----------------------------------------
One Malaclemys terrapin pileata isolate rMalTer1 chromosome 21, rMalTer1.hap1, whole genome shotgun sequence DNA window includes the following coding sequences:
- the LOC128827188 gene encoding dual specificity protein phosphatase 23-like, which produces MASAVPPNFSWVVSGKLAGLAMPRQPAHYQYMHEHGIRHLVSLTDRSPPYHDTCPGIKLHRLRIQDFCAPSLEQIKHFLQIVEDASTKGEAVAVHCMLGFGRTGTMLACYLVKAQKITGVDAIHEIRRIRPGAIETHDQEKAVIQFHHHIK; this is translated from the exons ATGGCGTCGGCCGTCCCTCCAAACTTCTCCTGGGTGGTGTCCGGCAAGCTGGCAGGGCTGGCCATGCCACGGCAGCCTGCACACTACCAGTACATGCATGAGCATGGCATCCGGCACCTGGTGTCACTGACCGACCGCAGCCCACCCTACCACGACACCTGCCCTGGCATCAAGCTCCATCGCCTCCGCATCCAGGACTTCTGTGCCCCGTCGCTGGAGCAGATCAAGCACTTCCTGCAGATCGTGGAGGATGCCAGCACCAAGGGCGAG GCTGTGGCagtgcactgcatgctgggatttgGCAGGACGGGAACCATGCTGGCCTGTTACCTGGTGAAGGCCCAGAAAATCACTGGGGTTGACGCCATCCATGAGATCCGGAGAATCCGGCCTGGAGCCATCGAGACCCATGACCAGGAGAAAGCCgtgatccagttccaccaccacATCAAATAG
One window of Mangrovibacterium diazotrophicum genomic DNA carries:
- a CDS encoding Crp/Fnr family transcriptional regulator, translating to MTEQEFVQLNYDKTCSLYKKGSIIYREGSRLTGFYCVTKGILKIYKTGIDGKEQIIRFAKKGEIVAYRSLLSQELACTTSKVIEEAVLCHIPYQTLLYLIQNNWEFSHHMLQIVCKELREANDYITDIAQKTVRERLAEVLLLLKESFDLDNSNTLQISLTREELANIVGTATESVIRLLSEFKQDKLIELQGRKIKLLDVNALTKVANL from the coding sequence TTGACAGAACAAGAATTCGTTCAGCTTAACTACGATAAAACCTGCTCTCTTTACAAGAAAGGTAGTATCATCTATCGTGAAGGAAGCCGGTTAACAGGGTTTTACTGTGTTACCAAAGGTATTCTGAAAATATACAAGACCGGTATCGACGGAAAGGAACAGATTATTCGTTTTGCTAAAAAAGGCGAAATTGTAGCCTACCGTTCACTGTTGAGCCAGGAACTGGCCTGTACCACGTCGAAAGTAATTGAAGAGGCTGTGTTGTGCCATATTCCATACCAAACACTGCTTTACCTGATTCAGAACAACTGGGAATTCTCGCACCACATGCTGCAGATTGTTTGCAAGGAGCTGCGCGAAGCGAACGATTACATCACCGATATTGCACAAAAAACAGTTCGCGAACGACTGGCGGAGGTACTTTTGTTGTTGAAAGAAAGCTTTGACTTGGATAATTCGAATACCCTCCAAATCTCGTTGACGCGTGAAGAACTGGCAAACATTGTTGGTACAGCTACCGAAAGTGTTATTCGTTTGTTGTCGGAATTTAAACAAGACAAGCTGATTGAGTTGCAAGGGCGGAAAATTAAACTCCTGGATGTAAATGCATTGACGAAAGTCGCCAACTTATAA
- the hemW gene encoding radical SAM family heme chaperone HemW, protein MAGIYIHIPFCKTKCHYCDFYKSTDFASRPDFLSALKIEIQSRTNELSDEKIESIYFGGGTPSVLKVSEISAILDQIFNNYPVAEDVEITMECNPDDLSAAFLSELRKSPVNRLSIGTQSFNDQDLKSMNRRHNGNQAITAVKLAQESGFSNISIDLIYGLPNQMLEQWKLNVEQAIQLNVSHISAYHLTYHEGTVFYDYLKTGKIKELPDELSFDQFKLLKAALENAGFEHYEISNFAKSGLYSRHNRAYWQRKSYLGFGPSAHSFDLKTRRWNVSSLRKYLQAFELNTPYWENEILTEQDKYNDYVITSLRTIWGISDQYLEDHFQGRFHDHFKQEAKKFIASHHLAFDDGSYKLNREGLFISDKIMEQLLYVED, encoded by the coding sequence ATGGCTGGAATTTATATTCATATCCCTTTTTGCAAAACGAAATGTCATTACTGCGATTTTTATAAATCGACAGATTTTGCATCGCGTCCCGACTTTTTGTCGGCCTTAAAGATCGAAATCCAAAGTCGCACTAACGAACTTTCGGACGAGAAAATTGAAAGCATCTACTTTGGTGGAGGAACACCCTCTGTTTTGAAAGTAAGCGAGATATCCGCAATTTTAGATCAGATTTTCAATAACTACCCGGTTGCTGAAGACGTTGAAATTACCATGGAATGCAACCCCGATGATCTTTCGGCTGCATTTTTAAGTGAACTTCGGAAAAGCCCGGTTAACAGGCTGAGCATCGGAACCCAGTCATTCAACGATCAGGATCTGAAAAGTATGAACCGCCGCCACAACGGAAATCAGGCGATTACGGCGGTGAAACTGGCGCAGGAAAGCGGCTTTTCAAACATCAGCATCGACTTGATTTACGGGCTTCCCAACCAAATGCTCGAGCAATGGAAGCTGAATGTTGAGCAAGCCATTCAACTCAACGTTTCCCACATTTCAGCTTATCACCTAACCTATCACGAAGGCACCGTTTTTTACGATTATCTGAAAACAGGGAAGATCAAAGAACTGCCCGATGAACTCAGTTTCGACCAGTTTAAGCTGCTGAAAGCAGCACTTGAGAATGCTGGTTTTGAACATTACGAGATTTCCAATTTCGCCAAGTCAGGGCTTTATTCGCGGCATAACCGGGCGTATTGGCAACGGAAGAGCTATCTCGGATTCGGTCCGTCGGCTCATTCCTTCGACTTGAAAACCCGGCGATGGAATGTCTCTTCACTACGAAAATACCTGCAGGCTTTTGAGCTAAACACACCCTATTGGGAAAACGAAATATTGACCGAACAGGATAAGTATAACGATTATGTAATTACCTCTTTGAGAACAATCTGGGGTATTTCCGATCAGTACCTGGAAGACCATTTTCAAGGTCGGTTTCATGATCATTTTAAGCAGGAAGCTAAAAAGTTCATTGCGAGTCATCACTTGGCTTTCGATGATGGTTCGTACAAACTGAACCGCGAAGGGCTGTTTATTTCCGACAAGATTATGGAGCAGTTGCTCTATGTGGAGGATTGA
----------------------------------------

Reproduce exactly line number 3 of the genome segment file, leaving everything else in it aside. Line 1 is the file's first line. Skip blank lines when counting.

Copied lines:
One window of Mangrovibacterium diazotrophicum genomic DNA carries: